A Check-Up on the Government’s Fiscal Health

2017_fiscaloutlook_slider_thumbAfter 6 years of declining deficits, the federal deficit increased to $587 billion in 2016 and U.S. debt held by the public stood at about $14.2 trillion at the end of 2016. These figures are only expected to grow.

The federal government’s long-term fiscal outlook is unsustainable.

To help policymakers grapple with this problem, we regularly prepare long-term fiscal simulations to show how the federal debt could grow or shrink based on different policy choices.

Today, we released the first of an annual overview report on the federal government’s fiscal condition and long-term fiscal health, and updated our fiscal outlook webpage. Read on for some of the highlights, our latest video explaining the issue, and some solutions to this growing problem.

Structural imbalance

There is a structural imbalance between federal revenue and spending under current law. This leads to ever rising debt as a share of the economy—this is unsustainable.

Congress and the incoming administration will need to consider the whole range of federal activities and spending—entitlement and other mandatory programs, discretionary spending, and revenues.  They will also need to make some tough policy choices in order to put the federal government on a path of long-term fiscal sustainability.

The issue is complicated, and the solutions won’t be easy, but our video explains some of the key facts, considerations, and potential solutions:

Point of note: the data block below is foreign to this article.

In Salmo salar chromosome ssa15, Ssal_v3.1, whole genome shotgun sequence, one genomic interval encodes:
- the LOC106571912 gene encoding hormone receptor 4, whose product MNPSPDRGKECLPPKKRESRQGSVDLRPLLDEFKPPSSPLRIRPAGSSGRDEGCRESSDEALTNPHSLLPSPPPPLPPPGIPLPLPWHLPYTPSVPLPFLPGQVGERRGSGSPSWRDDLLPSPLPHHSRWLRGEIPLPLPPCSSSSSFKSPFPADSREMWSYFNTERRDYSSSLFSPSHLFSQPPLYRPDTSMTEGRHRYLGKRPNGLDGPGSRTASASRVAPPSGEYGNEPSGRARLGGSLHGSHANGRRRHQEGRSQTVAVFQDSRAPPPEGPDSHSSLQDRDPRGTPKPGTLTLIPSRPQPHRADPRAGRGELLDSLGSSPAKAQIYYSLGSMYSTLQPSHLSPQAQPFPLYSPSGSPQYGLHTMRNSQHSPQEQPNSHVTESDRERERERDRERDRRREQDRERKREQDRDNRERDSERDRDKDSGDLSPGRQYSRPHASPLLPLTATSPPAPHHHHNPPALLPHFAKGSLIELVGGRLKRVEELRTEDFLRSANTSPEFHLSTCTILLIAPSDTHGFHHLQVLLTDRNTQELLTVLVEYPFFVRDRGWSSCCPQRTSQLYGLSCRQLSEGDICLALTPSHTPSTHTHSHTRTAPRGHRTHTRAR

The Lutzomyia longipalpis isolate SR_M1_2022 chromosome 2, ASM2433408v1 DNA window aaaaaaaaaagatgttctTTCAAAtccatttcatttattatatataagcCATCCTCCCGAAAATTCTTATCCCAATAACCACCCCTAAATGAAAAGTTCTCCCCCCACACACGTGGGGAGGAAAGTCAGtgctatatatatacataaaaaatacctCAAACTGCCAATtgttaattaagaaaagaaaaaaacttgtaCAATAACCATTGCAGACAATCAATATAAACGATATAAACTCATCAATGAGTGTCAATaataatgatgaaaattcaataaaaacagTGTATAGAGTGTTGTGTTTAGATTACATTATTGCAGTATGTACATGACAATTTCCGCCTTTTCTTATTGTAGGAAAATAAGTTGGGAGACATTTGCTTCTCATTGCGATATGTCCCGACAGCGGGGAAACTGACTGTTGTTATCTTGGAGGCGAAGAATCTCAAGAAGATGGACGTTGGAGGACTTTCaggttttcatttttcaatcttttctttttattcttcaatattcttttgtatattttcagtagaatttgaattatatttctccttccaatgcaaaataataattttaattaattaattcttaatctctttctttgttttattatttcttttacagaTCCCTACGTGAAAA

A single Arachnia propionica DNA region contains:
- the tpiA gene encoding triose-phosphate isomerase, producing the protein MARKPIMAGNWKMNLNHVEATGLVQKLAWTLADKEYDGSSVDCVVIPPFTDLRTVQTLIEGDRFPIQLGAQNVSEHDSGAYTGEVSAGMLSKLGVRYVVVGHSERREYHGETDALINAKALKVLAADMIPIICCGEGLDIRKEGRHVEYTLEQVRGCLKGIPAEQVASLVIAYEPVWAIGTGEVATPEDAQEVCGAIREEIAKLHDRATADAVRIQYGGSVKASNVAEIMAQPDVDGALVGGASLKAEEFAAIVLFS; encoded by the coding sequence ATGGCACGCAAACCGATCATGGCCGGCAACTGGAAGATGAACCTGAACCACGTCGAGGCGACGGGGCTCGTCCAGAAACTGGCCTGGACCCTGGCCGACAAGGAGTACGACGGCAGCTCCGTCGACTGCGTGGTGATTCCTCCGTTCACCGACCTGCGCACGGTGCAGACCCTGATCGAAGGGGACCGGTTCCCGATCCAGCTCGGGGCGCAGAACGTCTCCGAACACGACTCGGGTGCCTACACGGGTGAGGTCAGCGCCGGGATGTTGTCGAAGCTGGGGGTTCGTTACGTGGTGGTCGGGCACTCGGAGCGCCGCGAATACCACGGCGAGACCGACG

What are the drivers?

On the spending side, the two key drivers are mandatory spending programs, including Social Security, Medicare and Medicaid, and the interest the federal government pays on the national debt. As these grow they put pressure on other areas of the government and could limit the ability to respond to unforeseen events.

Figure 5: Drivers of Long-Term Federal Spending

(Excerpted from GAO-17-237SP)

Opportunities

Although any long-term changes in spending and revenue will require legislation, federal agencies can help ensure a sustainable fiscal future. We identified four key actions for them:

  • Reduce improper payments—estimated to be $144 billion in 2016, this is the amount of payments that should not have been made or that were made in an incorrect amount.
  • Close the tax gap—the $458 billion difference between taxes owed to the government and taxes paid on time
  • Eliminate duplication and inefficiencies in federal programs—our duplication and cost savings body of work has already resulted in over $55 billion in cost savings, and addressing all of our recommendations could result in billions more.
  • Provide better information on programs and operations which can help, for example, improve transparency in federal spending data.

Check out our updated fiscal outlook page for the underlying assumptions, data, key reports, and more.


  • Questions on the content of this post? Contact Susan J. Irving at irvings@gao.gov
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